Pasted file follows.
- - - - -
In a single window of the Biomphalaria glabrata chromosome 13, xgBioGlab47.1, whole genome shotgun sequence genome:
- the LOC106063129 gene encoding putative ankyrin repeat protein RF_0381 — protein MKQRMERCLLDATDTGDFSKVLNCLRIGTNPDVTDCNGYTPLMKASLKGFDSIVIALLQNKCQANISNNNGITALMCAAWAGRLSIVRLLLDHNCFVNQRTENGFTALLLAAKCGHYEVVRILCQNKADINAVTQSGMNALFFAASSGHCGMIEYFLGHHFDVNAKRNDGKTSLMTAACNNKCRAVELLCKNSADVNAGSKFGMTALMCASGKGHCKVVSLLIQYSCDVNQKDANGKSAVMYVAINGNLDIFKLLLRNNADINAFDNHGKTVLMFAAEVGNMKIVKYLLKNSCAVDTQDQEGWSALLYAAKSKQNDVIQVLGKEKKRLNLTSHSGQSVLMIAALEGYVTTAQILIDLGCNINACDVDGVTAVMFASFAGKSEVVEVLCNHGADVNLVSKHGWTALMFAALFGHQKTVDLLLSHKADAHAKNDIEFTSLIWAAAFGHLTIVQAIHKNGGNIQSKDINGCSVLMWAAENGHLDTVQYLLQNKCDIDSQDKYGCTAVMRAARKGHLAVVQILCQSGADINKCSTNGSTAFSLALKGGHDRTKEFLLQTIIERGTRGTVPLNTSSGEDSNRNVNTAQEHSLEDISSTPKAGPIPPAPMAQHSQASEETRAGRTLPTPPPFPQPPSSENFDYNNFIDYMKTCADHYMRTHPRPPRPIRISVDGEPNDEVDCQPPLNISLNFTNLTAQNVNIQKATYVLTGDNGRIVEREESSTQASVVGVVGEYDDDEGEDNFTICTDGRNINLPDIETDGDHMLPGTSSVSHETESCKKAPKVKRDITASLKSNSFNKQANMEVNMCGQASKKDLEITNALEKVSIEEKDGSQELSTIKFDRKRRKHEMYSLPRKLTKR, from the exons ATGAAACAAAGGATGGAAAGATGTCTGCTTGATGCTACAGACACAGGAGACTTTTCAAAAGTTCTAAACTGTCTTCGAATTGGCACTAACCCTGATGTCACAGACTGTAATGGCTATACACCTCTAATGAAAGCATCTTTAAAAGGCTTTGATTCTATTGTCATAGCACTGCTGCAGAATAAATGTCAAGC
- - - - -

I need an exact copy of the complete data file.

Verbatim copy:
In a single window of the Biomphalaria glabrata chromosome 13, xgBioGlab47.1, whole genome shotgun sequence genome:
- the LOC106063129 gene encoding putative ankyrin repeat protein RF_0381 — protein MKQRMERCLLDATDTGDFSKVLNCLRIGTNPDVTDCNGYTPLMKASLKGFDSIVIALLQNKCQANISNNNGITALMCAAWAGRLSIVRLLLDHNCFVNQRTENGFTALLLAAKCGHYEVVRILCQNKADINAVTQSGMNALFFAASSGHCGMIEYFLGHHFDVNAKRNDGKTSLMTAACNNKCRAVELLCKNSADVNAGSKFGMTALMCASGKGHCKVVSLLIQYSCDVNQKDANGKSAVMYVAINGNLDIFKLLLRNNADINAFDNHGKTVLMFAAEVGNMKIVKYLLKNSCAVDTQDQEGWSALLYAAKSKQNDVIQVLGKEKKRLNLTSHSGQSVLMIAALEGYVTTAQILIDLGCNINACDVDGVTAVMFASFAGKSEVVEVLCNHGADVNLVSKHGWTALMFAALFGHQKTVDLLLSHKADAHAKNDIEFTSLIWAAAFGHLTIVQAIHKNGGNIQSKDINGCSVLMWAAENGHLDTVQYLLQNKCDIDSQDKYGCTAVMRAARKGHLAVVQILCQSGADINKCSTNGSTAFSLALKGGHDRTKEFLLQTIIERGTRGTVPLNTSSGEDSNRNVNTAQEHSLEDISSTPKAGPIPPAPMAQHSQASEETRAGRTLPTPPPFPQPPSSENFDYNNFIDYMKTCADHYMRTHPRPPRPIRISVDGEPNDEVDCQPPLNISLNFTNLTAQNVNIQKATYVLTGDNGRIVEREESSTQASVVGVVGEYDDDEGEDNFTICTDGRNINLPDIETDGDHMLPGTSSVSHETESCKKAPKVKRDITASLKSNSFNKQANMEVNMCGQASKKDLEITNALEKVSIEEKDGSQELSTIKFDRKRRKHEMYSLPRKLTKR, from the exons ATGAAACAAAGGATGGAAAGATGTCTGCTTGATGCTACAGACACAGGAGACTTTTCAAAAGTTCTAAACTGTCTTCGAATTGGCACTAACCCTGATGTCACAGACTGTAATGGCTATACACCTCTAATGAAAGCATCTTTAAAAGGCTTTGATTCTATTGTCATAGCACTGCTGCAGAATAAATGTCAAGC